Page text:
Interestingly, RED is not geographically restricted, hence Merxius can license the software to people anywhere on the globe. “We are constantly upgrading RED based on customer feedback and user cases and fishing for early adopters who have access to VR headsets and 3D model files and are willing to try RED. We also believe in strategic partnerships to help the business grow,” says Vaishali. And so, what started with a single desktop computer working out of the room of an apartment is now on an expansion spree in other cities.
This start-up is currently incubated by Tata Elxsi, who is helping them connect to potential customers as well. In fact, the company has been bootstrapped throughout. “Our families have pumped in small amounts of money over time to help us stay afloat,” reveals Vaishali, who started the organisation with Hasan when the current ecosystem was almost non-existent.
Talking about the initial challenges, Vaishali says, “We were not taken seriously as a business, but as young kids experimenting with fancy tech. Not having mentors and money hurt us further. Even today, I say that above everything, start-ups should be treated as businesses that companies and governments are willing to become customers of. That is truly when we will start seeing serious growth in the system.”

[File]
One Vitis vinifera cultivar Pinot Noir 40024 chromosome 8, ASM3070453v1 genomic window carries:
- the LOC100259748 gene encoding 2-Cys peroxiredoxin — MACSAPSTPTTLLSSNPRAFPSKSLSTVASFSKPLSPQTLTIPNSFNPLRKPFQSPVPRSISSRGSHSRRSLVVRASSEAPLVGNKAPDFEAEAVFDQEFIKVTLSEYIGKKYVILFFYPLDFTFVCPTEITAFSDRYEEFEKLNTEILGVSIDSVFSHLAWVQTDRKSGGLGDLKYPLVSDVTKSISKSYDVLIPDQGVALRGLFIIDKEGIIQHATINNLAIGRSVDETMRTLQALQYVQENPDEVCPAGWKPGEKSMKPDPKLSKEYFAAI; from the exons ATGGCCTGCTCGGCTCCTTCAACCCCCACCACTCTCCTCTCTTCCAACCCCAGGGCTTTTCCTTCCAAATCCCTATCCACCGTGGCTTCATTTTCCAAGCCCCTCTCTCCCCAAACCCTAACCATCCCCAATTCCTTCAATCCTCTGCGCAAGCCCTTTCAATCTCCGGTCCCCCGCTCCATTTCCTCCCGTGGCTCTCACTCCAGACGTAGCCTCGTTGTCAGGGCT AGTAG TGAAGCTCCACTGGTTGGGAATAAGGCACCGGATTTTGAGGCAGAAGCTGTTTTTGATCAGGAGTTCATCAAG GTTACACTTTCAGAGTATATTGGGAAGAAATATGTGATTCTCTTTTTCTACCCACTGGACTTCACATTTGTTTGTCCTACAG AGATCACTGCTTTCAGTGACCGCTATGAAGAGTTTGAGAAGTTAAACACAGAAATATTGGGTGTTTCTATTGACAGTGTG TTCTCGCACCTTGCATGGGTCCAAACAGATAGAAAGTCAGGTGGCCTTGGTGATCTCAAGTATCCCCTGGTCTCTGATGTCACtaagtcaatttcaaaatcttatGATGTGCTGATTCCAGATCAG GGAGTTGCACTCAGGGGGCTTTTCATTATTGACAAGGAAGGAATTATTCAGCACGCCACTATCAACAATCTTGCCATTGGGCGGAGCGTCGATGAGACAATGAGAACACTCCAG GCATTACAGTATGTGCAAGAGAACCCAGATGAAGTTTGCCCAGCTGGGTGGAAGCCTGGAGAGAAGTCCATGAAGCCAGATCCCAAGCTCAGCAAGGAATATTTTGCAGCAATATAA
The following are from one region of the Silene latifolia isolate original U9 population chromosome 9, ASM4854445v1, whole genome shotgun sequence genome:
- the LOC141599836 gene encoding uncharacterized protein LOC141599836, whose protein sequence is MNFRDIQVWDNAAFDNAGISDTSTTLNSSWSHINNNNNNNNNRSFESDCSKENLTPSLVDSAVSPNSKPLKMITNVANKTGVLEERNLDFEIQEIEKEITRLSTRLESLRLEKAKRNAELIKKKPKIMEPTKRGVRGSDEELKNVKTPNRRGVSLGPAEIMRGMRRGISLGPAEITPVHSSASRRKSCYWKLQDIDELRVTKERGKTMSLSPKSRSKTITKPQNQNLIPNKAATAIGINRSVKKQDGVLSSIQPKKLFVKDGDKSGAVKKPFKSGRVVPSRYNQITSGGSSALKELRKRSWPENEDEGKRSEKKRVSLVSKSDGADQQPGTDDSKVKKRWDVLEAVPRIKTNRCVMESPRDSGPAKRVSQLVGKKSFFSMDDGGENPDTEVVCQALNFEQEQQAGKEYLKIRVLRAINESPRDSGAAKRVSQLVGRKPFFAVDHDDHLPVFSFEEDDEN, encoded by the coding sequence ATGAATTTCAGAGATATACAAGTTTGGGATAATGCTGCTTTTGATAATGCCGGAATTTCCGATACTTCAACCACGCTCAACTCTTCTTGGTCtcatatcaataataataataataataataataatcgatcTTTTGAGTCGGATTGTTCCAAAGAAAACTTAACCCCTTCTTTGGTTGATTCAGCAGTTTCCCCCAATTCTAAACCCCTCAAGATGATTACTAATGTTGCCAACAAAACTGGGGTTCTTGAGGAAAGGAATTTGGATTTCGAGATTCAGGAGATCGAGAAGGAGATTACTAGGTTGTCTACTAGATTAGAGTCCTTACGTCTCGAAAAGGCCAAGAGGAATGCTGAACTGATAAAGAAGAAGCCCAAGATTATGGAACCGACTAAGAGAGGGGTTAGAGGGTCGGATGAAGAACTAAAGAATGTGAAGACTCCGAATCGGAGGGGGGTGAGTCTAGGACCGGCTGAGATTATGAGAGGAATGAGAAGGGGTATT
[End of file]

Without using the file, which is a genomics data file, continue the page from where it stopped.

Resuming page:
Entrepreneurs are a tough breed. So, how did she muster the courage to start a business and keep going on? Taking initiative, making hard decisions, managing people and situations, thinking of solutions quickly and creating value are all traits of a successful entrepreneur that need to be applied to everyday life, believes Vaishali. “I think I am like a weathered, strong sail which can handle all that the winds have to throw at me and I adapt to the changes and use the pleasant breeze whenever it comes,” she adds.
But running a business is also extremely hard, feels Vaishali, who was also selected by the US State Department and Fortune magazine to be mentored by Dina Powell, the then President of the Goldman Sachs Foundation and now a senior White House adviser.